Referring now to the figures wherein like numbers represent like parts and the various parts are optically linked to each other, the structure and operation of RCS RF Seeker Front-End 100 is explained.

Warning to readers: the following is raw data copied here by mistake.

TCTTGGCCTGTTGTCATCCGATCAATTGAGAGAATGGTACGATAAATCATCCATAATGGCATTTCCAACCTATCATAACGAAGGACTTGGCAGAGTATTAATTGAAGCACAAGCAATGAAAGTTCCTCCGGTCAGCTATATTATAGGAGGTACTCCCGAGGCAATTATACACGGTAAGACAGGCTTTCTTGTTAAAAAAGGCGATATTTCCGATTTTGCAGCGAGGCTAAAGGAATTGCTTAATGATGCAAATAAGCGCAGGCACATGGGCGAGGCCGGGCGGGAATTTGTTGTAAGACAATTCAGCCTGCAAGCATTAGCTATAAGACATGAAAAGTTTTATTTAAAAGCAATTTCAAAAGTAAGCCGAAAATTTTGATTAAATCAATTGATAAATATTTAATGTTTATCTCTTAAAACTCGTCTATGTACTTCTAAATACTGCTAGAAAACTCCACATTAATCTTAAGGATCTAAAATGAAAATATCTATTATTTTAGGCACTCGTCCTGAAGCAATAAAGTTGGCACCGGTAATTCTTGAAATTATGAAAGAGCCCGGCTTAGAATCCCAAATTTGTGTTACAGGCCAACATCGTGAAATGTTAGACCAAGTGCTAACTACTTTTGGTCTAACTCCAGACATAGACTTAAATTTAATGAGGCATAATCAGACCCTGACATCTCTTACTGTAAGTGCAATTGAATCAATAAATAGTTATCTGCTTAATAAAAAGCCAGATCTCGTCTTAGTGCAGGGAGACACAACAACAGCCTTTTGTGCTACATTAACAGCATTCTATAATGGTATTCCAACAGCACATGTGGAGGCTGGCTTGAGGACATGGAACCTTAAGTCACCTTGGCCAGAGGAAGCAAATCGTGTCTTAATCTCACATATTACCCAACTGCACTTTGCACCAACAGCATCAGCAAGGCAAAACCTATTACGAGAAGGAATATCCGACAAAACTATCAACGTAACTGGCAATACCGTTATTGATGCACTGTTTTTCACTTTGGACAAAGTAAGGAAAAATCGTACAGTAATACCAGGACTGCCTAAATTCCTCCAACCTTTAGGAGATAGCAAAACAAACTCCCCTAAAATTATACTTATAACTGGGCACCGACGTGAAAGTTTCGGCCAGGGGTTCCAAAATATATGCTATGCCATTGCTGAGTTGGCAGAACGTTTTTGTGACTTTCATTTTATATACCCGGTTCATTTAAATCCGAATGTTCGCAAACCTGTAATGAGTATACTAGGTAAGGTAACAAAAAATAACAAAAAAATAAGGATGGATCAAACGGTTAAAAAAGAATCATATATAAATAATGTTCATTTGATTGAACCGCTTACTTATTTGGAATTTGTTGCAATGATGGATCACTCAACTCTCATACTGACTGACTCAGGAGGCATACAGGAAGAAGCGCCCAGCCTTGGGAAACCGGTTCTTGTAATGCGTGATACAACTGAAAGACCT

Transmitter 102 generates and emits outgoing interrogation radiation which passes through duplexer 104, polarization rotator 108 and grid polarizer 110 before being collimated by lens 116 and transmitted thereby toward a potential target. A portion of the interrogation radiation thusly transmitted is expected to be reflected by various surfaces of the potential target. This reflected radiation reenters the Front-End via lens 116, being collected and focussed thereby, and further travels through the grid polarizer and the polarization rotator. Then duplexer 104 routes this incoming, reflected radiation to be incident on receiver 106 which performs appropriate signal processing on the reflected radiation to identify the potential target. Absorbers 112 and 114 are positioned with respect to grid polarizer 110 so as to absorb any radiation reflected by the grid polarizer. FIG. 2 shows a side view and a front view of a grid polarizer having a horizontal polarization orientation as indicated by horizontal grid bars 201. A vertically polarized signal passes through such a grid polarizer while a horizontally polarized signal is reflected by it. The horizontally polarized signal that is reflected by the grid polarizer is incident upon and absorbed by absorbers 112 and 114.